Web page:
Creating a Study Plan: How to Break Assignments into Workable Pieces

At the University level, grades are usually determined by test/exam grades and one or two major assignments. Assignments could take the form of essays, literature reviews, and lab reports, to name a few. A presentation to the class may or may not accompany the assignment.

Assignments are usually assigned well in advance of the due date. This is because university assignments typically take a long time to complete well. The expectation is that you will develop a higher level of reasoning, research and explanation than any of your high school papers. You should be aware of due dates by reading the syllabus that comes with each of your courses. As soon as you know the due date and you have the assignment in hand, start immediately so that you have time to spend on each task, without having to neglect the workload from other courses.

Creating a Time Line

Regardless of the type of assignment, it is important to take the time to break it down into smaller steps and assign yourself a completion date for each step. Write down each step in your planner. Allow yourself enough time to complete each step fully and completely, keeping in mind the other work (reading, studying, other assignments) that must be done for other classes.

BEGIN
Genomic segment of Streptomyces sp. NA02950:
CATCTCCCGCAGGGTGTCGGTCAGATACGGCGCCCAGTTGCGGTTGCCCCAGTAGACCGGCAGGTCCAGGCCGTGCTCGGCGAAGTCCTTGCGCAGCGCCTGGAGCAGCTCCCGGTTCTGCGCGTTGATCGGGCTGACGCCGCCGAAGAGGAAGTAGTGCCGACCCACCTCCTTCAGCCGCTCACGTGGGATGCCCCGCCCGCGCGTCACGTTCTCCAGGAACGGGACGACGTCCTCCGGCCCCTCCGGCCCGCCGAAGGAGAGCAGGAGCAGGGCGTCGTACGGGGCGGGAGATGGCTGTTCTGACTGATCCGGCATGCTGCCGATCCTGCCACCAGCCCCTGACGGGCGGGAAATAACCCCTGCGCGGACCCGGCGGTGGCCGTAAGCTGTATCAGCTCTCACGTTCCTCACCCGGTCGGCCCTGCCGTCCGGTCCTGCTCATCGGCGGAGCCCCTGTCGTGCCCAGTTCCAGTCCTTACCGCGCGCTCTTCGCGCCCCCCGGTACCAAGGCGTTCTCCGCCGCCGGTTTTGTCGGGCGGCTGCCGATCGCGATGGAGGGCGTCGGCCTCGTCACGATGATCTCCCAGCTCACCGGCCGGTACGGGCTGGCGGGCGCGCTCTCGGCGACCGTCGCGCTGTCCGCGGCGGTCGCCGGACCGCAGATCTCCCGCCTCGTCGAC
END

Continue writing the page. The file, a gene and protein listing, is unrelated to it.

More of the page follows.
The following is an example of an essay assignment that has been broken down into 8 steps. Information and suggestions are included with each step, as well as a date to have that step completed by.

Essay Assignment Handed Out: Friday October 19 Due: Friday November 30

Step One: Understand the Assignment Done by: October 20

As soon as possible, read over the assignment carefully and determine what you need to do. You need to know what the assignment requires even before you get started or else you won’t know what it is you’re supposed to be doing. Ask yourself the following questions:

If you are not completely clear on any aspect of the assignment, ask the professor for clarification. You do not want to spend hours and hours doing an assignment, only to find out that you misunderstood what you were to do.

Step Two: Choose Topic Done by: October 23

The next step is to choose a topic. Depending on the assignment, you may have a great deal of freedom, as in "choose any topic covered in your textbook", or you may have to choose from a list of assigned topics.

If you have a great deal of choice, make sure you choose a specific topic. Many students make a mistake of choosing a topic that is far too broad. For example, saying that the play "Romeo and Juliet" is your topic is far too broad. A more specific choice would be "The use of foreshadowing in Romeo and Juliet". Regardless of the amount of choice you have, choose a topic that interests you and you grasp well already. This will make your life much easier.

Step Three: Decide on Thesis Done by: October 26

Because this is an essay assignment, a thesis is needed. One may already have been provided but in many cases you need to develop your own. A thesis should be specific and it usually proves something (an argumentative essay), which becomes the focus for the rest of the paper.

You cannot write a good paper without coming up with a solid thesis first. If you have any questions or doubts about your thesis, do not hesitate to run it by your professor first or by the Writing Center (231) 591-2534, ASC 1017.